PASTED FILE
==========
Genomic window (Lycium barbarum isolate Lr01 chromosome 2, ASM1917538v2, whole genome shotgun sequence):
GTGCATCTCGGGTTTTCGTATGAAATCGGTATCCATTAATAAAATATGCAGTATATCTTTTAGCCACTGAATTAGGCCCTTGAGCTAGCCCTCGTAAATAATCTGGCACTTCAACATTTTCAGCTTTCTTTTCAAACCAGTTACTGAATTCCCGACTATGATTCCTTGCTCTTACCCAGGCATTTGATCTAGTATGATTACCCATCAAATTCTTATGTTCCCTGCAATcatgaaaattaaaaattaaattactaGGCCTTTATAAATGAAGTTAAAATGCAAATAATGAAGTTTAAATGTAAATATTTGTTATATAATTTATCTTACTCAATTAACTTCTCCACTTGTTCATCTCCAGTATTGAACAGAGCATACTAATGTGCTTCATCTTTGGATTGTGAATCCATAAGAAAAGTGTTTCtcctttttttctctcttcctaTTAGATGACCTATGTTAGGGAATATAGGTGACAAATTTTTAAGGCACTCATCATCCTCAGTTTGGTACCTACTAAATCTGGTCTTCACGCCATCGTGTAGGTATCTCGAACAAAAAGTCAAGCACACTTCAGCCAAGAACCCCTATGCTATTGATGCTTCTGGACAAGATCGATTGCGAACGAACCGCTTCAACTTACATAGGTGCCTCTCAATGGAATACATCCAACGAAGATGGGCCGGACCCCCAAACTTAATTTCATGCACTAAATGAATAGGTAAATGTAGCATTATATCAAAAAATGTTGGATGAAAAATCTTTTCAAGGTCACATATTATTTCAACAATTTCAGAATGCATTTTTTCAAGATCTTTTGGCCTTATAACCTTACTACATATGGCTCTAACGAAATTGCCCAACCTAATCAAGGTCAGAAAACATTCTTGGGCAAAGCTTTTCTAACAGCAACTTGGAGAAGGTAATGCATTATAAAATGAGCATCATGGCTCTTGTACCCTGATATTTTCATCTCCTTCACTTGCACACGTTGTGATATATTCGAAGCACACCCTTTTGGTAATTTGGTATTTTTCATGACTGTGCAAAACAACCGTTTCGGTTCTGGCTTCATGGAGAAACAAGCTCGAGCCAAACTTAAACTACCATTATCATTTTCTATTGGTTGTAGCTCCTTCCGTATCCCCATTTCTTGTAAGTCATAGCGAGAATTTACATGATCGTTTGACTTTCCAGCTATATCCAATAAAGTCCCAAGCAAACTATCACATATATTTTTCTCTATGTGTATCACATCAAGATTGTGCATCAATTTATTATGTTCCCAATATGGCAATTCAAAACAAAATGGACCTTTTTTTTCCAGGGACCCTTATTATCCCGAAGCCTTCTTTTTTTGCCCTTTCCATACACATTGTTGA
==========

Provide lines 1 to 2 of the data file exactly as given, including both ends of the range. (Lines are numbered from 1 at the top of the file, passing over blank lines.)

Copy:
Genomic window (Lycium barbarum isolate Lr01 chromosome 2, ASM1917538v2, whole genome shotgun sequence):
GTGCATCTCGGGTTTTCGTATGAAATCGGTATCCATTAATAAAATATGCAGTATATCTTTTAGCCACTGAATTAGGCCCTTGAGCTAGCCCTCGTAAATAATCTGGCACTTCAACATTTTCAGCTTTCTTTTCAAACCAGTTACTGAATTCCCGACTATGATTCCTTGCTCTTACCCAGGCATTTGATCTAGTATGATTACCCATCAAATTCTTATGTTCCCTGCAATcatgaaaattaaaaattaaattactaGGCCTTTATAAATGAAGTTAAAATGCAAATAATGAAGTTTAAATGTAAATATTTGTTATATAATTTATCTTACTCAATTAACTTCTCCACTTGTTCATCTCCAGTATTGAACAGAGCATACTAATGTGCTTCATCTTTGGATTGTGAATCCATAAGAAAAGTGTTTCtcctttttttctctcttcctaTTAGATGACCTATGTTAGGGAATATAGGTGACAAATTTTTAAGGCACTCATCATCCTCAGTTTGGTACCTACTAAATCTGGTCTTCACGCCATCGTGTAGGTATCTCGAACAAAAAGTCAAGCACACTTCAGCCAAGAACCCCTATGCTATTGATGCTTCTGGACAAGATCGATTGCGAACGAACCGCTTCAACTTACATAGGTGCCTCTCAATGGAATACATCCAACGAAGATGGGCCGGACCCCCAAACTTAATTTCATGCACTAAATGAATAGGTAAATGTAGCATTATATCAAAAAATGTTGGATGAAAAATCTTTTCAAGGTCACATATTATTTCAACAATTTCAGAATGCATTTTTTCAAGATCTTTTGGCCTTATAACCTTACTACATATGGCTCTAACGAAATTGCCCAACCTAATCAAGGTCAGAAAACATTCTTGGGCAAAGCTTTTCTAACAGCAACTTGGAGAAGGTAATGCATTATAAAATGAGCATCATGGCTCTTGTACCCTGATATTTTCATCTCCTTCACTTGCACACGTTGTGATATATTCGAAGCACACCCTTTTGGTAATTTGGTATTTTTCATGACTGTGCAAAACAACCGTTTCGGTTCTGGCTTCATGGAGAAACAAGCTCGAGCCAAACTTAAACTACCATTATCATTTTCTATTGGTTGTAGCTCCTTCCGTATCCCCATTTCTTGTAAGTCATAGCGAGAATTTACATGATCGTTTGACTTTCCAGCTATATCCAATAAAGTCCCAAGCAAACTATCACATATATTTTTCTCTATGTGTATCACATCAAGATTGTGCATCAATTTATTATGTTCCCAATATGGCAATTCAAAACAAAATGGACCTTTTTTTTCCAGGGACCCTTATTATCCCGAAGCCTTCTTTTTTTGCCCTTTCCATACACATTGTTGA